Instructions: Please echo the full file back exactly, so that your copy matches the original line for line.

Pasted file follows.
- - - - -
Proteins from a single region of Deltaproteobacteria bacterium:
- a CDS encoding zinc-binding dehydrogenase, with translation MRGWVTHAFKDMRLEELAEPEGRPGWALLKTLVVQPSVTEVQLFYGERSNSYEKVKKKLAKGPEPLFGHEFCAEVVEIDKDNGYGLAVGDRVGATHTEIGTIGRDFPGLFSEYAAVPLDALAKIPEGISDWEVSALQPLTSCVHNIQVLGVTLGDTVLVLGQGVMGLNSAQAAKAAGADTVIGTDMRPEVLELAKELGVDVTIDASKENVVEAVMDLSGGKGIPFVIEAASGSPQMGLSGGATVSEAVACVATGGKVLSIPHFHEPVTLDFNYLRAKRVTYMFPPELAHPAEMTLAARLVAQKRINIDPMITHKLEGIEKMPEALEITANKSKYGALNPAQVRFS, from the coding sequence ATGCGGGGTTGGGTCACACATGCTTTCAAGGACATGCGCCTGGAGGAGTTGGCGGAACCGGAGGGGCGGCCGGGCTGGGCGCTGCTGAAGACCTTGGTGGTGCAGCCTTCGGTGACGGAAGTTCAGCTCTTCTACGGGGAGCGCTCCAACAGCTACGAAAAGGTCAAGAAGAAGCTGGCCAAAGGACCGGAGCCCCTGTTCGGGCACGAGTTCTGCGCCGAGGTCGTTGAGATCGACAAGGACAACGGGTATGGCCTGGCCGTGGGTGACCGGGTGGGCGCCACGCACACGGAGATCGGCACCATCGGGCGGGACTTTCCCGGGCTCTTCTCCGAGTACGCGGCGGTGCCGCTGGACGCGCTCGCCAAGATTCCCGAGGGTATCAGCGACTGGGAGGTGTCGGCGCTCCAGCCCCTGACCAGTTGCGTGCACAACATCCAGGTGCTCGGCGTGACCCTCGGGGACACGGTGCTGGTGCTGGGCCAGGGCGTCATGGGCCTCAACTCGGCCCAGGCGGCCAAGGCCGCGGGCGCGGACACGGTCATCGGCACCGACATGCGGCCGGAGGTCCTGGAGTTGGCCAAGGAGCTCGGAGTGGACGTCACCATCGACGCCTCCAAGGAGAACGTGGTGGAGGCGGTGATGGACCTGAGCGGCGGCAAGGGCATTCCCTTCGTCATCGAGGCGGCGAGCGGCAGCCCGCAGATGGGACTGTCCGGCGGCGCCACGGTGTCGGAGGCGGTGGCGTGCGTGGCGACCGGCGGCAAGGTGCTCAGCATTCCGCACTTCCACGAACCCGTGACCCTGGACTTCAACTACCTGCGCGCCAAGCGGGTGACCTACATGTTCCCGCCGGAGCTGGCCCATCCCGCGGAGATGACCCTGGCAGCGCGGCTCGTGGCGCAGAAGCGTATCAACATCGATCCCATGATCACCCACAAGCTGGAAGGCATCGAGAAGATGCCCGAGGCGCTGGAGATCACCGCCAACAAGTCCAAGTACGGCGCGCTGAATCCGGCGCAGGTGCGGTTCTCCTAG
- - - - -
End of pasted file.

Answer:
Proteins from a single region of Deltaproteobacteria bacterium:
- a CDS encoding zinc-binding dehydrogenase, with translation MRGWVTHAFKDMRLEELAEPEGRPGWALLKTLVVQPSVTEVQLFYGERSNSYEKVKKKLAKGPEPLFGHEFCAEVVEIDKDNGYGLAVGDRVGATHTEIGTIGRDFPGLFSEYAAVPLDALAKIPEGISDWEVSALQPLTSCVHNIQVLGVTLGDTVLVLGQGVMGLNSAQAAKAAGADTVIGTDMRPEVLELAKELGVDVTIDASKENVVEAVMDLSGGKGIPFVIEAASGSPQMGLSGGATVSEAVACVATGGKVLSIPHFHEPVTLDFNYLRAKRVTYMFPPELAHPAEMTLAARLVAQKRINIDPMITHKLEGIEKMPEALEITANKSKYGALNPAQVRFS, from the coding sequence ATGCGGGGTTGGGTCACACATGCTTTCAAGGACATGCGCCTGGAGGAGTTGGCGGAACCGGAGGGGCGGCCGGGCTGGGCGCTGCTGAAGACCTTGGTGGTGCAGCCTTCGGTGACGGAAGTTCAGCTCTTCTACGGGGAGCGCTCCAACAGCTACGAAAAGGTCAAGAAGAAGCTGGCCAAAGGACCGGAGCCCCTGTTCGGGCACGAGTTCTGCGCCGAGGTCGTTGAGATCGACAAGGACAACGGGTATGGCCTGGCCGTGGGTGACCGGGTGGGCGCCACGCACACGGAGATCGGCACCATCGGGCGGGACTTTCCCGGGCTCTTCTCCGAGTACGCGGCGGTGCCGCTGGACGCGCTCGCCAAGATTCCCGAGGGTATCAGCGACTGGGAGGTGTCGGCGCTCCAGCCCCTGACCAGTTGCGTGCACAACATCCAGGTGCTCGGCGTGACCCTCGGGGACACGGTGCTGGTGCTGGGCCAGGGCGTCATGGGCCTCAACTCGGCCCAGGCGGCCAAGGCCGCGGGCGCGGACACGGTCATCGGCACCGACATGCGGCCGGAGGTCCTGGAGTTGGCCAAGGAGCTCGGAGTGGACGTCACCATCGACGCCTCCAAGGAGAACGTGGTGGAGGCGGTGATGGACCTGAGCGGCGGCAAGGGCATTCCCTTCGTCATCGAGGCGGCGAGCGGCAGCCCGCAGATGGGACTGTCCGGCGGCGCCACGGTGTCGGAGGCGGTGGCGTGCGTGGCGACCGGCGGCAAGGTGCTCAGCATTCCGCACTTCCACGAACCCGTGACCCTGGACTTCAACTACCTGCGCGCCAAGCGGGTGACCTACATGTTCCCGCCGGAGCTGGCCCATCCCGCGGAGATGACCCTGGCAGCGCGGCTCGTGGCGCAGAAGCGTATCAACATCGATCCCATGATCACCCACAAGCTGGAAGGCATCGAGAAGATGCCCGAGGCGCTGGAGATCACCGCCAACAAGTCCAAGTACGGCGCGCTGAATCCGGCGCAGGTGCGGTTCTCCTAG